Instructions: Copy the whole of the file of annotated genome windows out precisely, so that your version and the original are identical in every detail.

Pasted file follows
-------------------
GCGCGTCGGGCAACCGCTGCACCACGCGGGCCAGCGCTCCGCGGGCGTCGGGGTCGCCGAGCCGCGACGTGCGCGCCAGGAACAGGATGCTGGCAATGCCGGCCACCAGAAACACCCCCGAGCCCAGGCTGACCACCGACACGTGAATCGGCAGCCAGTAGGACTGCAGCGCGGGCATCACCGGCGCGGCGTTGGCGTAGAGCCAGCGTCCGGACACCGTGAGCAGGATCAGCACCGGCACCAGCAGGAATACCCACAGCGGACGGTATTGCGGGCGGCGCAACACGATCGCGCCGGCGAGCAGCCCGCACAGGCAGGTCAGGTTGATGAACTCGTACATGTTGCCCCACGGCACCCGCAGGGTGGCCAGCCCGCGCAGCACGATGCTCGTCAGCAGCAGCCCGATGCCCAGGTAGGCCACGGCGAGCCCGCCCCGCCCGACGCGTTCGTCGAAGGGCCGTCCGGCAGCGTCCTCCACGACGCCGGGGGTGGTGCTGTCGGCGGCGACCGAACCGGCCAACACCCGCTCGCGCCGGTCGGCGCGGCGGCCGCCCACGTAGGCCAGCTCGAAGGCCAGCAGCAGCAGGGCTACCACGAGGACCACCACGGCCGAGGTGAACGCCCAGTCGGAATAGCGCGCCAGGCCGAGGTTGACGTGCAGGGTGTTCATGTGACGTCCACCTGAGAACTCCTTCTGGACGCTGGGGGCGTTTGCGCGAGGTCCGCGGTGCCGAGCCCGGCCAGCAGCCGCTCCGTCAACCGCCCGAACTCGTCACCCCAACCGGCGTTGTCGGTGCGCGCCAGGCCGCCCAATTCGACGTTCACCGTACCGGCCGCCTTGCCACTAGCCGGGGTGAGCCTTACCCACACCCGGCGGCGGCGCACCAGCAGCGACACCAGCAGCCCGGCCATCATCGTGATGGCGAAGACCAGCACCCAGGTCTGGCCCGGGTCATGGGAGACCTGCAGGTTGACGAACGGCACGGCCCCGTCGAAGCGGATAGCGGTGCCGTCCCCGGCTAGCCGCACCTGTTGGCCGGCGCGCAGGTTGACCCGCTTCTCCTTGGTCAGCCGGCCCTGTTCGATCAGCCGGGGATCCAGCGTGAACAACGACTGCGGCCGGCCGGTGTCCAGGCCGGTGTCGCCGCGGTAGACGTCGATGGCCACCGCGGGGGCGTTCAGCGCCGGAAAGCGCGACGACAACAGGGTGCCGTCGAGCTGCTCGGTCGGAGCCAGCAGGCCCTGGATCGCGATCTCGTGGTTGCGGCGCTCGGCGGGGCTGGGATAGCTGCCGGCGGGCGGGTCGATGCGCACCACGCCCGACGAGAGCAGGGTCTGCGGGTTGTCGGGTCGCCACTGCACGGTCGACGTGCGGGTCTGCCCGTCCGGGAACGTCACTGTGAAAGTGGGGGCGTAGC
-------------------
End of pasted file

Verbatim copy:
GCGCGTCGGGCAACCGCTGCACCACGCGGGCCAGCGCTCCGCGGGCGTCGGGGTCGCCGAGCCGCGACGTGCGCGCCAGGAACAGGATGCTGGCAATGCCGGCCACCAGAAACACCCCCGAGCCCAGGCTGACCACCGACACGTGAATCGGCAGCCAGTAGGACTGCAGCGCGGGCATCACCGGCGCGGCGTTGGCGTAGAGCCAGCGTCCGGACACCGTGAGCAGGATCAGCACCGGCACCAGCAGGAATACCCACAGCGGACGGTATTGCGGGCGGCGCAACACGATCGCGCCGGCGAGCAGCCCGCACAGGCAGGTCAGGTTGATGAACTCGTACATGTTGCCCCACGGCACCCGCAGGGTGGCCAGCCCGCGCAGCACGATGCTCGTCAGCAGCAGCCCGATGCCCAGGTAGGCCACGGCGAGCCCGCCCCGCCCGACGCGTTCGTCGAAGGGCCGTCCGGCAGCGTCCTCCACGACGCCGGGGGTGGTGCTGTCGGCGGCGACCGAACCGGCCAACACCCGCTCGCGCCGGTCGGCGCGGCGGCCGCCCACGTAGGCCAGCTCGAAGGCCAGCAGCAGCAGGGCTACCACGAGGACCACCACGGCCGAGGTGAACGCCCAGTCGGAATAGCGCGCCAGGCCGAGGTTGACGTGCAGGGTGTTCATGTGACGTCCACCTGAGAACTCCTTCTGGACGCTGGGGGCGTTTGCGCGAGGTCCGCGGTGCCGAGCCCGGCCAGCAGCCGCTCCGTCAACCGCCCGAACTCGTCACCCCAACCGGCGTTGTCGGTGCGCGCCAGGCCGCCCAATTCGACGTTCACCGTACCGGCCGCCTTGCCACTAGCCGGGGTGAGCCTTACCCACACCCGGCGGCGGCGCACCAGCAGCGACACCAGCAGCCCGGCCATCATCGTGATGGCGAAGACCAGCACCCAGGTCTGGCCCGGGTCATGGGAGACCTGCAGGTTGACGAACGGCACGGCCCCGTCGAAGCGGATAGCGGTGCCGTCCCCGGCTAGCCGCACCTGTTGGCCGGCGCGCAGGTTGACCCGCTTCTCCTTGGTCAGCCGGCCCTGTTCGATCAGCCGGGGATCCAGCGTGAACAACGACTGCGGCCGGCCGGTGTCCAGGCCGGTGTCGCCGCGGTAGACGTCGATGGCCACCGCGGGGGCGTTCAGCGCCGGAAAGCGCGACGACAACAGGGTGCCGTCGAGCTGCTCGGTCGGAGCCAGCAGGCCCTGGATCGCGATCTCGTGGTTGCGGCGCTCGGCGGGGCTGGGATAGCTGCCGGCGGGCGGGTCGATGCGCACCACGCCCGACGAGAGCAGGGTCTGCGGGTTGTCGGGTCGCCACTGCACGGTCGACGTGCGGGTCTGCCCGTCCGGGAACGTCACTGTGAAAGTGGGGGCGTAGC